The owner of Violet bakery in East London gave those eager to know everything about the nuptials a sneak peek at the process and recipe behind the cake. “We’ve been so lucky to work at Buckingham Palace to bake the cake and to ice the cake,” Ptak said in a video shared on the royal family’s Twitter account. “The cake is made up of lemon sponge. It has an elderflower syrup drizzle on the sponge. It has an Amalfi lemon curd and then it has a Swiss meringue buttercream with elderflower.”
— The Royal Family (@RoyalFamily) May 18, 2018
“We will assemble it in situ at Windsor Castle on Saturday morning,” the pastry chef explained, meaning the cake won’t be moved from the spot where it is put together. “And then add the flowers because they obviously need to be added at the last moment.”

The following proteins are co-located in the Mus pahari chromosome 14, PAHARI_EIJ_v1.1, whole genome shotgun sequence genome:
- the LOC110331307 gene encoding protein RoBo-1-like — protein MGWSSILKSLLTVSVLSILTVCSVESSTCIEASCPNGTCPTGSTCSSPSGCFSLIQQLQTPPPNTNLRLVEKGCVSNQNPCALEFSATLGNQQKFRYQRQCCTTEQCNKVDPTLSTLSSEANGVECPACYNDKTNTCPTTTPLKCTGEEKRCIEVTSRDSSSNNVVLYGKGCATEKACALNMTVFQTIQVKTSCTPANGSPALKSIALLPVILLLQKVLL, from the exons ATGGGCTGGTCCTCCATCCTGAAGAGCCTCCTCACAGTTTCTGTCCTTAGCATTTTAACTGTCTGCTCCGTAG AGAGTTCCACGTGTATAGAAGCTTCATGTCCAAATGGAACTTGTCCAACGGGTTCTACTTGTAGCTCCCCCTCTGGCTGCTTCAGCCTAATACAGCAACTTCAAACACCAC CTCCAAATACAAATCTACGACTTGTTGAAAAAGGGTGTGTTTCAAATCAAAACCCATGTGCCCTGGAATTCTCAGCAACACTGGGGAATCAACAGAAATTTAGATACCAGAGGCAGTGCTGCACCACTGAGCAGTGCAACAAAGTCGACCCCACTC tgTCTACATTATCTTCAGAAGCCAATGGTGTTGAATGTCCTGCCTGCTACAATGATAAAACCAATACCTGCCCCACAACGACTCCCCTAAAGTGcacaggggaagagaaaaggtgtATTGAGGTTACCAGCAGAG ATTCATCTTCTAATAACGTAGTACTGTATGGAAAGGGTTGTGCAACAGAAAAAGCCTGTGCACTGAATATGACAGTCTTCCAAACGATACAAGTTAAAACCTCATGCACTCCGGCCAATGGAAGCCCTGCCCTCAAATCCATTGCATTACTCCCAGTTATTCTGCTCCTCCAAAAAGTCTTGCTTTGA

When guests dig into the delectable dessert, they can expect a harmony of flavors. “Where the buttercream is sweet, the lemon curd is very tart. So you get a really lovely kind of thing happening when you take a bite, which is to get all of those flavors and sensations,” Ptak said. “Hopefully it’s perfectly balanced!”
Kensington Palace also revealed the ingredients used in the cake on Twitter. Ptak — who Markle once interviewed for her former lifestyle blog The Tig — combined 200 Amalfi lemons, 500 organic eggs from Suffolk, 20 kgs of butter, 20 kgs of flour, 20 kgs of sugar and 10 bottles of Sandringham Elderflower Cordial to create the culinary masterpiece.
The bride and groom broke from tradition when they announced they would have a lemon elderflower cake topped with buttercream and fresh flowers. The royal family has served fruitcakes at weddings for centuries, so Markle and Harry’s guests are clearly in for a unique treat.
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